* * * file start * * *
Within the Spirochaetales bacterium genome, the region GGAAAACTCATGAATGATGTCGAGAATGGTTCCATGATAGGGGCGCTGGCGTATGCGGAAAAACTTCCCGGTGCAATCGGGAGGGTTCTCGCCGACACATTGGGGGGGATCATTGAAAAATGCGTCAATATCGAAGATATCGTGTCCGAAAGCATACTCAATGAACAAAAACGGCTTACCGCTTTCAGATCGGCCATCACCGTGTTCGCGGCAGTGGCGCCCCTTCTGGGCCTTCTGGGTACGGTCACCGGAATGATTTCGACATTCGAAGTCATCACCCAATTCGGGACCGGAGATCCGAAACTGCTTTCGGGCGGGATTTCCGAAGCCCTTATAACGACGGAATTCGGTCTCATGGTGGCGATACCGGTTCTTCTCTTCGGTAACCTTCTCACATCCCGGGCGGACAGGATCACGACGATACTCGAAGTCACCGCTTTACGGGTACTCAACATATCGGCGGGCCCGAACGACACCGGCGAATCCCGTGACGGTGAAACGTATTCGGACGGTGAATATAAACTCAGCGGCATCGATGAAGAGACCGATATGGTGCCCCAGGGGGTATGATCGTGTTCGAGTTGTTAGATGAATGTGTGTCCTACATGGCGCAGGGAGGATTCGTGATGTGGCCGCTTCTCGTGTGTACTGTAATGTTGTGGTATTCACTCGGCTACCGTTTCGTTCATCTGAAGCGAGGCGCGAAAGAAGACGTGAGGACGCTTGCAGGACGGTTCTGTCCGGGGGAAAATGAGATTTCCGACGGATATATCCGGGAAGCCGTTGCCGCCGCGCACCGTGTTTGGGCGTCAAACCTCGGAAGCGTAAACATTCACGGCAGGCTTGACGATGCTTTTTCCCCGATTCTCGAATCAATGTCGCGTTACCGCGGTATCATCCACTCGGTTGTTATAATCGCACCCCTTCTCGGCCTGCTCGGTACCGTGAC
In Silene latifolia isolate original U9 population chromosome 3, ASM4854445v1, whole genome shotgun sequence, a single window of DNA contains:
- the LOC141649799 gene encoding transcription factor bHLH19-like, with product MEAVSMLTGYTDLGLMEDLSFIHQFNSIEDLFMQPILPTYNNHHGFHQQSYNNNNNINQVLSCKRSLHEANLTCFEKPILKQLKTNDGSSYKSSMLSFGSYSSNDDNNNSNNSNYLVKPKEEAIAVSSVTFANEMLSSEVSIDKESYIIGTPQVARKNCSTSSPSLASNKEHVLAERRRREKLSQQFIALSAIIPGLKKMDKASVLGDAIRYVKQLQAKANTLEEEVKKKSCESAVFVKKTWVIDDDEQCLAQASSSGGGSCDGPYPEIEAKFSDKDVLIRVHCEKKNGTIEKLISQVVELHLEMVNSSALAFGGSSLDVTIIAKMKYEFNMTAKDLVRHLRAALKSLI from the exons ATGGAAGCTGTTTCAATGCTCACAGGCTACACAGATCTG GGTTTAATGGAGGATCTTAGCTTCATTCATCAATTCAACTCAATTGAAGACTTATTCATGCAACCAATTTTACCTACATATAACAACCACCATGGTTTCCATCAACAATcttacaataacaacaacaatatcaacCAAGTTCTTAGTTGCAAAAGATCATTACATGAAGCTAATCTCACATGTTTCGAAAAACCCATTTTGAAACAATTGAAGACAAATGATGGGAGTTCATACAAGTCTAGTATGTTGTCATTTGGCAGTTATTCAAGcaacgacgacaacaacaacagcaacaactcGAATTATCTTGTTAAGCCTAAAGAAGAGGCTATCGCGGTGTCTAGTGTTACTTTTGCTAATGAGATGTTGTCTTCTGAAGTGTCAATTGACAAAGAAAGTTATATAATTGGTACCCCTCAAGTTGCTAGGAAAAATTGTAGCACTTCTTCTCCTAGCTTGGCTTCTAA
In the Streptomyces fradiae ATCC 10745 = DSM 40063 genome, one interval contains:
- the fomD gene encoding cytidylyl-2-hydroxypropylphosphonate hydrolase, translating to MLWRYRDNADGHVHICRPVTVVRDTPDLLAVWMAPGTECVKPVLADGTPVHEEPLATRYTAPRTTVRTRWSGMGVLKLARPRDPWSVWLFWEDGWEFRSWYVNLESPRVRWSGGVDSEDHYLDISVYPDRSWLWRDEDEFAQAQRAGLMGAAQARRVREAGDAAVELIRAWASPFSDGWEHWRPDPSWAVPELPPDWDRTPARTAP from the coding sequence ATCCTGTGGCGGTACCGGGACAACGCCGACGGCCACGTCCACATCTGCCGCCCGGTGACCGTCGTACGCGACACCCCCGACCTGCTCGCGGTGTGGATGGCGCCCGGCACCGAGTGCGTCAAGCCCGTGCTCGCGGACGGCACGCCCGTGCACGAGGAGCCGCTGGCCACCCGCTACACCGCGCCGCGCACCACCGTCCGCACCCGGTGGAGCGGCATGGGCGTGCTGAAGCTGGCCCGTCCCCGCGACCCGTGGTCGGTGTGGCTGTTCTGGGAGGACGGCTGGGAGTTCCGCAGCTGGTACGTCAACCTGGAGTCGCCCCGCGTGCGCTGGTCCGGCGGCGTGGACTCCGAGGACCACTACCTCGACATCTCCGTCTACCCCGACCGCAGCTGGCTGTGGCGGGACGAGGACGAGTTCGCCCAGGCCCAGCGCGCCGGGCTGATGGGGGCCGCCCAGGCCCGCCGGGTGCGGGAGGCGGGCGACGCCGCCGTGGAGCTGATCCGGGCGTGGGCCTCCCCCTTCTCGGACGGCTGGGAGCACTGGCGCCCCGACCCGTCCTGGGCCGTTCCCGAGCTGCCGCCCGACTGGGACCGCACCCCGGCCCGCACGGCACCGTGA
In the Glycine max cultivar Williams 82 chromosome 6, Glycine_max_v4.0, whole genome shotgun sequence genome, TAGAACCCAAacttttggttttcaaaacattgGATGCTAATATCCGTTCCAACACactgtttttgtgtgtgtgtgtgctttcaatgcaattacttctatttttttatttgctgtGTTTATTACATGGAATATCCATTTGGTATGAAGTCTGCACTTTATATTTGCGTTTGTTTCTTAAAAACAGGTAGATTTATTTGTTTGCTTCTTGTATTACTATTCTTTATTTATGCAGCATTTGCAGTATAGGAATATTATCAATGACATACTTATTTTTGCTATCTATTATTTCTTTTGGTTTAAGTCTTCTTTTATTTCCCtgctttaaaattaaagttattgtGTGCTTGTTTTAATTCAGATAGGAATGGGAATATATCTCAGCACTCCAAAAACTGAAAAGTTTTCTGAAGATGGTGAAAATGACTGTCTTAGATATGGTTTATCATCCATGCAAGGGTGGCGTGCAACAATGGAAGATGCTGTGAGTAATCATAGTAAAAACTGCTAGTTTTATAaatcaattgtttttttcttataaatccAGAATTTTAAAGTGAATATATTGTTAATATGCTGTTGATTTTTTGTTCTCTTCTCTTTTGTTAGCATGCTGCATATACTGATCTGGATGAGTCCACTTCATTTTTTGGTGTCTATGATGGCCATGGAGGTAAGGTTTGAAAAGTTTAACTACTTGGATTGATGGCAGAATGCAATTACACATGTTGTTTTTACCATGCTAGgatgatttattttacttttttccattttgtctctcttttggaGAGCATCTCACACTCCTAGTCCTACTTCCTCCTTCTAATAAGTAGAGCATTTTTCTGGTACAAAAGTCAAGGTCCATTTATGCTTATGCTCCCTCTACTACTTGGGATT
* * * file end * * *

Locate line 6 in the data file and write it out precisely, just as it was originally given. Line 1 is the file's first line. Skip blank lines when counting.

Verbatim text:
In the Glycine max cultivar Williams 82 chromosome 6, Glycine_max_v4.0, whole genome shotgun sequence genome, TAGAACCCAAacttttggttttcaaaacattgGATGCTAATATCCGTTCCAACACactgtttttgtgtgtgtgtgtgctttcaatgcaattacttctatttttttatttgctgtGTTTATTACATGGAATATCCATTTGGTATGAAGTCTGCACTTTATATTTGCGTTTGTTTCTTAAAAACAGGTAGATTTATTTGTTTGCTTCTTGTATTACTATTCTTTATTTATGCAGCATTTGCAGTATAGGAATATTATCAATGACATACTTATTTTTGCTATCTATTATTTCTTTTGGTTTAAGTCTTCTTTTATTTCCCtgctttaaaattaaagttattgtGTGCTTGTTTTAATTCAGATAGGAATGGGAATATATCTCAGCACTCCAAAAACTGAAAAGTTTTCTGAAGATGGTGAAAATGACTGTCTTAGATATGGTTTATCATCCATGCAAGGGTGGCGTGCAACAATGGAAGATGCTGTGAGTAATCATAGTAAAAACTGCTAGTTTTATAaatcaattgtttttttcttataaatccAGAATTTTAAAGTGAATATATTGTTAATATGCTGTTGATTTTTTGTTCTCTTCTCTTTTGTTAGCATGCTGCATATACTGATCTGGATGAGTCCACTTCATTTTTTGGTGTCTATGATGGCCATGGAGGTAAGGTTTGAAAAGTTTAACTACTTGGATTGATGGCAGAATGCAATTACACATGTTGTTTTTACCATGCTAGgatgatttattttacttttttccattttgtctctcttttggaGAGCATCTCACACTCCTAGTCCTACTTCCTCCTTCTAATAAGTAGAGCATTTTTCTGGTACAAAAGTCAAGGTCCATTTATGCTTATGCTCCCTCTACTACTTGGGATT